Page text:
$200 billion and curtail
marketing of cigarettes to
Retailing of cigarettes
is changing, too. CVS
Caremark, the nation's
second-largest pharmacy
chain, announced last
week it will stop selling
tobacco products at its
more than 7,600 drug-
stores. The company said
it made the decision in
a bid to focus more on
providing health care,
but medical and public
health leaders predicted
pressure will increase on
companies likeWalgreen
Co. and Walmart Stores
Inc. to follow suit.
"I do think, in another
few years, that pharma-
cies selling cigarettes will
look as anachronistic" as
old cigarette ads featuring
physician endorsements
look today, said CDC
Director Dr. Tom Frieden.

These developments
have made many in
public health dream
bigger. It's caused Myers'
organization and others
to recently tout the goal
of bringing the adult
smoking rate down to
10 percent by 2024, from
the current 18 percent.
That would mean drop-
ping it at twice the speed
it declined over the last
10 years.
The bigger goal is to re-
duce U.S. smoking-relat-
ed deaths to fewer than
10,000, from the current
level of 440,000. But even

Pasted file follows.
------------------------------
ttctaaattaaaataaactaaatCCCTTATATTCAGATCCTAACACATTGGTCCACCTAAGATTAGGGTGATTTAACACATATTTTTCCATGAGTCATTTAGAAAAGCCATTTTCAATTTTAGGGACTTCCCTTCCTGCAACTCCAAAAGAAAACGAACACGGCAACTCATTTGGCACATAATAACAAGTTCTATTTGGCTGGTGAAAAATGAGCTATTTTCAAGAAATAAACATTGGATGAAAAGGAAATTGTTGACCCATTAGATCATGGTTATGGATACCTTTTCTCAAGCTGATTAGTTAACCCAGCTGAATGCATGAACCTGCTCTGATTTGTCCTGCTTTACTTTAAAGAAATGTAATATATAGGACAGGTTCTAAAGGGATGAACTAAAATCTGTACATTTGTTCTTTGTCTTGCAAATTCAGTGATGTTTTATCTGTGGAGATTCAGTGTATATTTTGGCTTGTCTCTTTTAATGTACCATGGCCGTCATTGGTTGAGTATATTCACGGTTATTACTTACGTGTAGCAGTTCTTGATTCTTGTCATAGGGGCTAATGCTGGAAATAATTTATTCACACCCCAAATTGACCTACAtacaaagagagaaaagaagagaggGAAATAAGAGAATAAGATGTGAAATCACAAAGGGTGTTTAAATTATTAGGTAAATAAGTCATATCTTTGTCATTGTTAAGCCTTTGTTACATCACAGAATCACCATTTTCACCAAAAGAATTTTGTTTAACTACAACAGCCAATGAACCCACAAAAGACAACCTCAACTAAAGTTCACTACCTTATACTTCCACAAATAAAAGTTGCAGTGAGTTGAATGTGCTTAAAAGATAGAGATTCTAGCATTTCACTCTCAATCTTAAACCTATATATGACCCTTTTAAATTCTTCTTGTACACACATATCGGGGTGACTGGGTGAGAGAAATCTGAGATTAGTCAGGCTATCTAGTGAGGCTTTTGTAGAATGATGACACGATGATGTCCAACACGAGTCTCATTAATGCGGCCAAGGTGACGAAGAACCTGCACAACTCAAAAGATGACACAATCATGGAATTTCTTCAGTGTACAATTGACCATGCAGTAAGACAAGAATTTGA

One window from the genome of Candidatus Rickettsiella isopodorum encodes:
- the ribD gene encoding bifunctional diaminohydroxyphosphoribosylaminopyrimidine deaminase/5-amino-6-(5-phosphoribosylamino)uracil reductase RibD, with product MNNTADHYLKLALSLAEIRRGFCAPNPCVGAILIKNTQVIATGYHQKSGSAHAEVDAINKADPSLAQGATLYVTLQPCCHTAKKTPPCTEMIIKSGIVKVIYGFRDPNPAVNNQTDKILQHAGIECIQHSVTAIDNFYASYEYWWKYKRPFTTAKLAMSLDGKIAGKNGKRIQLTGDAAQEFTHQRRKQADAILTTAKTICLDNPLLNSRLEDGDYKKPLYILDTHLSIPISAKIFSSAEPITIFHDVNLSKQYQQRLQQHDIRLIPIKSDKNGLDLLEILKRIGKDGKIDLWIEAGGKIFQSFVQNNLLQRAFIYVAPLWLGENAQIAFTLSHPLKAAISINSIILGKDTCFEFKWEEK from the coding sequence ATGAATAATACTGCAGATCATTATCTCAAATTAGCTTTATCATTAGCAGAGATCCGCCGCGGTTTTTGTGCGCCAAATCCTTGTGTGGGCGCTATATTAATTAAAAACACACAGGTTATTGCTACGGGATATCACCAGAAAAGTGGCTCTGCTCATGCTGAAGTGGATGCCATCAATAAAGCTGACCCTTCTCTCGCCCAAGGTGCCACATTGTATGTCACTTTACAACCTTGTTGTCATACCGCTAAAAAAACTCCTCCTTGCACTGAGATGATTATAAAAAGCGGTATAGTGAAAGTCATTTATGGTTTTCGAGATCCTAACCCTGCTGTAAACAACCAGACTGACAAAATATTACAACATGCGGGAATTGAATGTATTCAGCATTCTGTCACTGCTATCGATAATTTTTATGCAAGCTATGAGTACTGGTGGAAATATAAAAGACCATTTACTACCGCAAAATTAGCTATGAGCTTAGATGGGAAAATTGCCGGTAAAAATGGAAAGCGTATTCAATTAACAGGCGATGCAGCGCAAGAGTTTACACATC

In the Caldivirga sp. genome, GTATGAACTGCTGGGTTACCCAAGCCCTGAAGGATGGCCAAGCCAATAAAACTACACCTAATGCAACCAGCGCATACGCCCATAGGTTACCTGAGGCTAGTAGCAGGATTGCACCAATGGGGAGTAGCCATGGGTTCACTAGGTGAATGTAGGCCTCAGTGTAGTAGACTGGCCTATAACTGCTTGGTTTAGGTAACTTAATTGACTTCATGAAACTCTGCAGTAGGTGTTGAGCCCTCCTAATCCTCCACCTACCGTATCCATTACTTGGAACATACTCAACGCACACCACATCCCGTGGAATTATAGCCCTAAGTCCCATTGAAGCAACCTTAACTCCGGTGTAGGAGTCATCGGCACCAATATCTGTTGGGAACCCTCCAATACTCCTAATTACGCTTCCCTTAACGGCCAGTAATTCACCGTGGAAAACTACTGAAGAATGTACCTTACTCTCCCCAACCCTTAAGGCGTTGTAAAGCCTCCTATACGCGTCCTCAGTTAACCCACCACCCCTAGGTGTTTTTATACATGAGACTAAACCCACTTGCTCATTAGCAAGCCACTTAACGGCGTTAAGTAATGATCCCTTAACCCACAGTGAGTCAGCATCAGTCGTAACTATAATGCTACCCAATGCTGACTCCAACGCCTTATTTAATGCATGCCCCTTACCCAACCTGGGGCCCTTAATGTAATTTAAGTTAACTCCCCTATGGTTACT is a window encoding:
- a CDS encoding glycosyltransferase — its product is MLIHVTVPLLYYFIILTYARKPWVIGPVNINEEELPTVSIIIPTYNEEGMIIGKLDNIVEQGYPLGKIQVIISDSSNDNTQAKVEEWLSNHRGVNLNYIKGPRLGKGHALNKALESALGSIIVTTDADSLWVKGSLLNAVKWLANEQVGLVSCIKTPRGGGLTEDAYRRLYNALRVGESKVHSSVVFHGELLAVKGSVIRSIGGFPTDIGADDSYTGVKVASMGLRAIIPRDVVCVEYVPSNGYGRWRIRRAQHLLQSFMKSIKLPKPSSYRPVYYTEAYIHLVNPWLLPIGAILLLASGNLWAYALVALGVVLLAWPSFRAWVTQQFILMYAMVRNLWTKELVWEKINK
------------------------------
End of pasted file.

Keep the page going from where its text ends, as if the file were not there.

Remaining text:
if smoking rates dropped
to zero immediately, it
would take decades to
see that benefit, since
cancers can take decades
to develop.
But while some
experts and advocates
are swinging for the
fences, others are more


pessimistic. They say
the key to reaching such
goals is not simply more
taxes and more local
smoking bans, but action
by the U.S. Food and
Drug Administration to
regulate smoking.
A 2009 federal law gave
the FDA the authority to
regulate tobacco prod-
ucts. The law barred FDA
from outright blocking
the sale of cigarettes, but
the agency was free to
take such pivotal steps
as prohibiting the use
of appealing menthol
flavoring in cigarettes
and requiring cigarette
makers to ratchet down
the amount of addictive
nicotine in each smoke.
But nearly five years
after gaining power over
cigarettes, FDA has yet to
even propose such regu-
lations. Agency officials
say they're working on it.
Many believe FDAs


delay is driven by
defense preparations for
an anticipated battery
of legal and political
A spokesman for Altria
Group Inc., the maker
of Marlboro, said the
company supports FDA